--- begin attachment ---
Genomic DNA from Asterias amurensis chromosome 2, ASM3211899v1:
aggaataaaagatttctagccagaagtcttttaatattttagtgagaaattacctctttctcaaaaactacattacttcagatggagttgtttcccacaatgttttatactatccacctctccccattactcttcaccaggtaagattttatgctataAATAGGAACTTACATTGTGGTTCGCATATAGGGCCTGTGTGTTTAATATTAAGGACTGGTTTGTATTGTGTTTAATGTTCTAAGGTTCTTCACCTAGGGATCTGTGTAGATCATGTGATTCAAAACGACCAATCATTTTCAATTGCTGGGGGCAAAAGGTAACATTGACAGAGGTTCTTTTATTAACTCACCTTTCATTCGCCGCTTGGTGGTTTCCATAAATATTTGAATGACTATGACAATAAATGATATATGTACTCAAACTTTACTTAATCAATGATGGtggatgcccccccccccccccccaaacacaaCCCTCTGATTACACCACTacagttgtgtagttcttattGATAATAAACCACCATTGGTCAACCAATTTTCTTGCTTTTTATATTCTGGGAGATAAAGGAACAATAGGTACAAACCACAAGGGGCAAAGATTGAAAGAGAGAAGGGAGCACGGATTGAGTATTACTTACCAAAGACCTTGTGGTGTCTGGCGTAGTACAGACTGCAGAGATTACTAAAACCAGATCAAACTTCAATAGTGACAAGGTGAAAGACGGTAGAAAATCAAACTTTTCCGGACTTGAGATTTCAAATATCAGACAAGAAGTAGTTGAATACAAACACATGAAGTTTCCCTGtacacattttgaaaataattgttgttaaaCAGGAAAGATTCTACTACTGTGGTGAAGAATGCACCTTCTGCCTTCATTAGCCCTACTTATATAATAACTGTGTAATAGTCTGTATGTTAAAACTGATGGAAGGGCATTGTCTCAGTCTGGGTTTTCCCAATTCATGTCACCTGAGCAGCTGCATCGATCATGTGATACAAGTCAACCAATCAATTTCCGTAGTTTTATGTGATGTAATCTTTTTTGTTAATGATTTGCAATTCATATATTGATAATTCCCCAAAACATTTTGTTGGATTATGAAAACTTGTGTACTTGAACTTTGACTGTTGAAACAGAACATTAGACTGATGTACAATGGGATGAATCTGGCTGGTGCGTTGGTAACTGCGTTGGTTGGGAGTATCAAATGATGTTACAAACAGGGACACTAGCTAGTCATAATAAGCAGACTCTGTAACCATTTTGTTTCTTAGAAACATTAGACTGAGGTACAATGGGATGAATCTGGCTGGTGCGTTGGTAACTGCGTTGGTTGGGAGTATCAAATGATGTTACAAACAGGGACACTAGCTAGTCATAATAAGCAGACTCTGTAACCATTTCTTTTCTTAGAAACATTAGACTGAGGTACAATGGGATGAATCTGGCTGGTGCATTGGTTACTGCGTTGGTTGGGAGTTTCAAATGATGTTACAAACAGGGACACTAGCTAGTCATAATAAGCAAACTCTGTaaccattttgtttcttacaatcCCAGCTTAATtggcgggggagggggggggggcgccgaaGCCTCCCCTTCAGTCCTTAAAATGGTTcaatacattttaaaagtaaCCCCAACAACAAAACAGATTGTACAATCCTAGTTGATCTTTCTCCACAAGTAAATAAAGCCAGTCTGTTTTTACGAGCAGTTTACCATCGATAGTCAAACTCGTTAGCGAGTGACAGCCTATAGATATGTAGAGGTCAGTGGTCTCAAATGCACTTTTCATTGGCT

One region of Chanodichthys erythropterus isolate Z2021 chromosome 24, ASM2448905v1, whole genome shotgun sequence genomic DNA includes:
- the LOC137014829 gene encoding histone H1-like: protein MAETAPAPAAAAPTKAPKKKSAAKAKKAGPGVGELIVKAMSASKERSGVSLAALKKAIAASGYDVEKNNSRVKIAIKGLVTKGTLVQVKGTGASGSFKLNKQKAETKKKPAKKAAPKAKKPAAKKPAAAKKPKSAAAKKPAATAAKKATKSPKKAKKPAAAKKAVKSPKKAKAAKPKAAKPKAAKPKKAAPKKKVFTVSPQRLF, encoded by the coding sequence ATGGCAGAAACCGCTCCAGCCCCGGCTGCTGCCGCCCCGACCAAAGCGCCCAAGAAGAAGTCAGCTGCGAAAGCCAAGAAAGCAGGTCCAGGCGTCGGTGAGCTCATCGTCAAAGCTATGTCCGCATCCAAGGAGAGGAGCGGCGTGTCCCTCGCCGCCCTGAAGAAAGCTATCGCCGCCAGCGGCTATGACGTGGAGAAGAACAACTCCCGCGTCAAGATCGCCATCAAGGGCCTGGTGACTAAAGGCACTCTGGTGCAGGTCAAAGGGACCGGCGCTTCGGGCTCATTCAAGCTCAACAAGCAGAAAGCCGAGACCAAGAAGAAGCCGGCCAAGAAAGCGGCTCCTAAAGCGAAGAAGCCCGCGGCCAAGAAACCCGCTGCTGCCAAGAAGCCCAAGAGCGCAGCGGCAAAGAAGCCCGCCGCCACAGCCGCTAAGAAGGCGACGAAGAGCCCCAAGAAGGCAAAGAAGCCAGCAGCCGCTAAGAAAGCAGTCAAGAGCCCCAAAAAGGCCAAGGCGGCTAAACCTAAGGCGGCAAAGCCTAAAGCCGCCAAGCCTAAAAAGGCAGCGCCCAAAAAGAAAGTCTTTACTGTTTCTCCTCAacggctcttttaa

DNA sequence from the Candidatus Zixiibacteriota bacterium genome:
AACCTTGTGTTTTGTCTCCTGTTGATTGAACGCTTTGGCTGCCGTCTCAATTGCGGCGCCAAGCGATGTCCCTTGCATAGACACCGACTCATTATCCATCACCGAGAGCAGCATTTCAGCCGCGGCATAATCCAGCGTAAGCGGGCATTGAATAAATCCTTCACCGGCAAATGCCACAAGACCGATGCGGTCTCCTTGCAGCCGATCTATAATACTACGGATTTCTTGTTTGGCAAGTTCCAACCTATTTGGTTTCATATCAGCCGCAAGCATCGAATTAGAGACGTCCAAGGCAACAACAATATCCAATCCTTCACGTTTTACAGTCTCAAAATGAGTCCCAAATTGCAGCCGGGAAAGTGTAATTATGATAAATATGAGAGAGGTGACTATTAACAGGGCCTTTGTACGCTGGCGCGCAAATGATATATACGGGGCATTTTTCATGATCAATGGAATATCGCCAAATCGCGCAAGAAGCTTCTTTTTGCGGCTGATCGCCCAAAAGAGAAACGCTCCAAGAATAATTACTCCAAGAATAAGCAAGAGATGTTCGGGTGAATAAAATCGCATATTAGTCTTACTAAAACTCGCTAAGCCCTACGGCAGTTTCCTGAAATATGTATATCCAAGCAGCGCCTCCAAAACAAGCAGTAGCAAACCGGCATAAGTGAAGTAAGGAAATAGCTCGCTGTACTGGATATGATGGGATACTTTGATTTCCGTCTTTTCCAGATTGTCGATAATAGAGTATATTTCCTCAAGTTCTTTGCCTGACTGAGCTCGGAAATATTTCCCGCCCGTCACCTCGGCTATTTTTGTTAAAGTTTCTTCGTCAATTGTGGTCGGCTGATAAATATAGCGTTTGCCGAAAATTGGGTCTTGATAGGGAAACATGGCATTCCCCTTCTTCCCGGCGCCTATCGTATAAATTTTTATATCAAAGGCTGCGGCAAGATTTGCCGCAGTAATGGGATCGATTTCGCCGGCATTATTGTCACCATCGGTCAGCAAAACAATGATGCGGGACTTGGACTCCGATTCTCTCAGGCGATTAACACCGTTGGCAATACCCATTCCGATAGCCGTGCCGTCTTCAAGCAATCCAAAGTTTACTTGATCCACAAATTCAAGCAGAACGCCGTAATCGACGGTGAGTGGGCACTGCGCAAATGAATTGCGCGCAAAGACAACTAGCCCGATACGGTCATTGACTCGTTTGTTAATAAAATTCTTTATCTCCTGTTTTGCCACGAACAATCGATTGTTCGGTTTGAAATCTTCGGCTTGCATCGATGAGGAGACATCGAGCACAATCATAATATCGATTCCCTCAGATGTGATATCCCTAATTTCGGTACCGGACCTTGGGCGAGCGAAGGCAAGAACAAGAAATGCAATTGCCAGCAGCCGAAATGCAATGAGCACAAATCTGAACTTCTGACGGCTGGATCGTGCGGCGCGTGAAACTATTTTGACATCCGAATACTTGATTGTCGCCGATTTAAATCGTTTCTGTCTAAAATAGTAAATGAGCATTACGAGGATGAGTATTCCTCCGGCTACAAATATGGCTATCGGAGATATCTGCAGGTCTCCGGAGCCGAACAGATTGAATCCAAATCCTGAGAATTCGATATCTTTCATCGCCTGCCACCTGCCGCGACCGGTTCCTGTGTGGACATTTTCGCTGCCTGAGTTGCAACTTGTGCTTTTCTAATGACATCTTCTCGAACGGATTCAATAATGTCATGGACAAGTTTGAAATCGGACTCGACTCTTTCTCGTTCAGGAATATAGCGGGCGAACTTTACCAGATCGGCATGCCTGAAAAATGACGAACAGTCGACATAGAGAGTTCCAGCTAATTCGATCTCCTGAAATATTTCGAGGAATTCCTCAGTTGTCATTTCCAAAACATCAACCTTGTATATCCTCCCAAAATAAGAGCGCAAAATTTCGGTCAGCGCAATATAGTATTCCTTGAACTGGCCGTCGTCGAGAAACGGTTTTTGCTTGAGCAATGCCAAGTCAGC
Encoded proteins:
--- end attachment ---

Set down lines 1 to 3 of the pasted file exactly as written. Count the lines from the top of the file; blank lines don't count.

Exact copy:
Genomic DNA from Asterias amurensis chromosome 2, ASM3211899v1:
aggaataaaagatttctagccagaagtcttttaatattttagtgagaaattacctctttctcaaaaactacattacttcagatggagttgtttcccacaatgttttatactatccacctctccccattactcttcaccaggtaagattttatgctataAATAGGAACTTACATTGTGGTTCGCATATAGGGCCTGTGTGTTTAATATTAAGGACTGGTTTGTATTGTGTTTAATGTTCTAAGGTTCTTCACCTAGGGATCTGTGTAGATCATGTGATTCAAAACGACCAATCATTTTCAATTGCTGGGGGCAAAAGGTAACATTGACAGAGGTTCTTTTATTAACTCACCTTTCATTCGCCGCTTGGTGGTTTCCATAAATATTTGAATGACTATGACAATAAATGATATATGTACTCAAACTTTACTTAATCAATGATGGtggatgcccccccccccccccccaaacacaaCCCTCTGATTACACCACTacagttgtgtagttcttattGATAATAAACCACCATTGGTCAACCAATTTTCTTGCTTTTTATATTCTGGGAGATAAAGGAACAATAGGTACAAACCACAAGGGGCAAAGATTGAAAGAGAGAAGGGAGCACGGATTGAGTATTACTTACCAAAGACCTTGTGGTGTCTGGCGTAGTACAGACTGCAGAGATTACTAAAACCAGATCAAACTTCAATAGTGACAAGGTGAAAGACGGTAGAAAATCAAACTTTTCCGGACTTGAGATTTCAAATATCAGACAAGAAGTAGTTGAATACAAACACATGAAGTTTCCCTGtacacattttgaaaataattgttgttaaaCAGGAAAGATTCTACTACTGTGGTGAAGAATGCACCTTCTGCCTTCATTAGCCCTACTTATATAATAACTGTGTAATAGTCTGTATGTTAAAACTGATGGAAGGGCATTGTCTCAGTCTGGGTTTTCCCAATTCATGTCACCTGAGCAGCTGCATCGATCATGTGATACAAGTCAACCAATCAATTTCCGTAGTTTTATGTGATGTAATCTTTTTTGTTAATGATTTGCAATTCATATATTGATAATTCCCCAAAACATTTTGTTGGATTATGAAAACTTGTGTACTTGAACTTTGACTGTTGAAACAGAACATTAGACTGATGTACAATGGGATGAATCTGGCTGGTGCGTTGGTAACTGCGTTGGTTGGGAGTATCAAATGATGTTACAAACAGGGACACTAGCTAGTCATAATAAGCAGACTCTGTAACCATTTTGTTTCTTAGAAACATTAGACTGAGGTACAATGGGATGAATCTGGCTGGTGCGTTGGTAACTGCGTTGGTTGGGAGTATCAAATGATGTTACAAACAGGGACACTAGCTAGTCATAATAAGCAGACTCTGTAACCATTTCTTTTCTTAGAAACATTAGACTGAGGTACAATGGGATGAATCTGGCTGGTGCATTGGTTACTGCGTTGGTTGGGAGTTTCAAATGATGTTACAAACAGGGACACTAGCTAGTCATAATAAGCAAACTCTGTaaccattttgtttcttacaatcCCAGCTTAATtggcgggggagggggggggggcgccgaaGCCTCCCCTTCAGTCCTTAAAATGGTTcaatacattttaaaagtaaCCCCAACAACAAAACAGATTGTACAATCCTAGTTGATCTTTCTCCACAAGTAAATAAAGCCAGTCTGTTTTTACGAGCAGTTTACCATCGATAGTCAAACTCGTTAGCGAGTGACAGCCTATAGATATGTAGAGGTCAGTGGTCTCAAATGCACTTTTCATTGGCT

One region of Chanodichthys erythropterus isolate Z2021 chromosome 24, ASM2448905v1, whole genome shotgun sequence genomic DNA includes: